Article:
The closed-door hearings led to a railroad job in the House Judiciary Committee, where a majority denied those of us in the minority our rights. When we finally considered the articles of impeachment, they were so broad and flimsy that almost any other president could most likely have been accused of them. Article II, the obstruction of Congress charge, is particularly bad, as Democrats failed even to give a court — the proper arbiter of these disagreements — the chance to weigh in on the matter.
Further, none of the articles allege that the president committed a crime — a drastic departure from the Nixon and Clinton cases. Nevertheless, Democrats prioritized haste as they jammed through their impeachment vote. Again and again, Democrats told us that Congress could not wait to impeach the president. Yet Speaker Pelosi’s decision to withhold the articles from the Senate shows us that we can apparently wait. This whole exercise has been completely bunk.
Earlier this year, I wrote in The Wall Street Journal that an unfair process cannot lead us to true justice. The House impeachment inquiry and process was unfair, and therefore unjust.
A majority of my constituents in Wisconsin — a key battleground state — do not support the impeachment charade against the president. Rather, they ask why we don’t wait a few months and let the voters decide whether President Trump should remain in office.
One fear, proffered by Al Green, a Democratic representative from Texas, is that “if we don’t impeach this president, he will get re-elected.” Apparently, the voters cannot be trusted. They might just choose President Trump. Again.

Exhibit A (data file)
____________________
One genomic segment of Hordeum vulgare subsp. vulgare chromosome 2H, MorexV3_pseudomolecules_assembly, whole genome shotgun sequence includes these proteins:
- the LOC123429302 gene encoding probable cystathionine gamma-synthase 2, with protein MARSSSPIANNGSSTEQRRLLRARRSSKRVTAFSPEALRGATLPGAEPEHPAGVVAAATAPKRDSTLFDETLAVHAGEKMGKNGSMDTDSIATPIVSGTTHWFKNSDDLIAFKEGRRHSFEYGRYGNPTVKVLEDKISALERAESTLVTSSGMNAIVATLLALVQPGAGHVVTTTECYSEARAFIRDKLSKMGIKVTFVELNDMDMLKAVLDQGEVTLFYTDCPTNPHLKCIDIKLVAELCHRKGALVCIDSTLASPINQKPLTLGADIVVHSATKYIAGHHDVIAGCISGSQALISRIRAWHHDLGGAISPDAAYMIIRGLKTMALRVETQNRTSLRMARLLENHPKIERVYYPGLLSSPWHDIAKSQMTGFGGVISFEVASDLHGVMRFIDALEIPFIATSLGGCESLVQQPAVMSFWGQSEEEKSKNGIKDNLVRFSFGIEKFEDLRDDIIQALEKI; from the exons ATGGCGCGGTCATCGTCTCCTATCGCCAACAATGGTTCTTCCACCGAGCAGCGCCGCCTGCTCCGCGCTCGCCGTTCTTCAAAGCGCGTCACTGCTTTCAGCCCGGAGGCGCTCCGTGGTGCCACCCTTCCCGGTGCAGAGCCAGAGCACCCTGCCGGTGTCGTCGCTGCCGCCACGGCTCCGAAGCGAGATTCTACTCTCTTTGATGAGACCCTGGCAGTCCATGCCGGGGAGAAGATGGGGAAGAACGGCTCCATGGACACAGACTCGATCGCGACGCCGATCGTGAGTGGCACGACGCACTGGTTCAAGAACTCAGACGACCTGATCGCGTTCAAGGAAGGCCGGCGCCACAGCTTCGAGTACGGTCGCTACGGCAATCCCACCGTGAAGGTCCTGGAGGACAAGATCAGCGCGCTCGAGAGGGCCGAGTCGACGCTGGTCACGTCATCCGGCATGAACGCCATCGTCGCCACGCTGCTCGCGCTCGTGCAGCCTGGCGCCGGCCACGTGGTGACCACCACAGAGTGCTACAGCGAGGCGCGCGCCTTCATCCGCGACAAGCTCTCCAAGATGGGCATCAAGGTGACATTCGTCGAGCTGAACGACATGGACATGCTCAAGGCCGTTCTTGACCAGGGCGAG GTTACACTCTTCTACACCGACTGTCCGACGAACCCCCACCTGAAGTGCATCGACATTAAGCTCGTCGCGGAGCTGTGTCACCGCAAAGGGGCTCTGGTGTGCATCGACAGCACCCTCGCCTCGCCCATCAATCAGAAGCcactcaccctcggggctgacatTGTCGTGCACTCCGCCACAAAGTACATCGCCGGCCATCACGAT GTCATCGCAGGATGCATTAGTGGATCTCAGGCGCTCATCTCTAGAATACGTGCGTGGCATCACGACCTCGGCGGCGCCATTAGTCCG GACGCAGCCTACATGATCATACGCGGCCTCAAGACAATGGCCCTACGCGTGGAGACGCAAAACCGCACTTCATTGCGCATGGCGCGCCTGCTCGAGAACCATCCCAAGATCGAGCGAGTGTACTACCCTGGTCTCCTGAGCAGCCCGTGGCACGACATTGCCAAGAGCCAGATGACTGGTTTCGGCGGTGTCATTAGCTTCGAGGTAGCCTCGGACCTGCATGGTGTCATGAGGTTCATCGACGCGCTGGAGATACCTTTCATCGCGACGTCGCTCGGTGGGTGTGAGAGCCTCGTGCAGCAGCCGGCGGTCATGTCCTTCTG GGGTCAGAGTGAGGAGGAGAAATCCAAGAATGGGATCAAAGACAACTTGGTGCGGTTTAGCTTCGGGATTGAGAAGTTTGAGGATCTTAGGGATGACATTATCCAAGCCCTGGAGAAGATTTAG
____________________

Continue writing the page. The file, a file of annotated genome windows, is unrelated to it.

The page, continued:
The real damage done by all of this is the precedent it sets. President Trump — if ever tried in the Senate — will most likely be acquitted. However, by lowering the bar of what is an impeachable offense and by failing to meet the Pelosi/Nadler criteria, we will all but ensure that all future divided governments will lead to impeachments. Mere policy disagreements will become charges of abuse of power.
The founders feared that impeachment might someday be used for solely partisan reasons. For 230 years, Congress had fought off that temptation. Unfortunately, in 2019, some let their disdain for President Trump lead us down this path.
I never thought I’d experience another presidential impeachment. As I walked out of the House chamber following my second, I felt saddened, not just for President Trump and the 63 million people who elected him, but also for future generations. If Democrats thought impeaching a president was difficult, just wait until they have to clean up their mess.
Jim Sensenbrenner (@JimPressOffice), a Republican, represents Wisconsin’s Fifth Congressional District. He has served as a House impeachment manager for four Senate trials, more than anyone in history. He also served as chairman of the House Judiciary Committee from 2001 to 2007.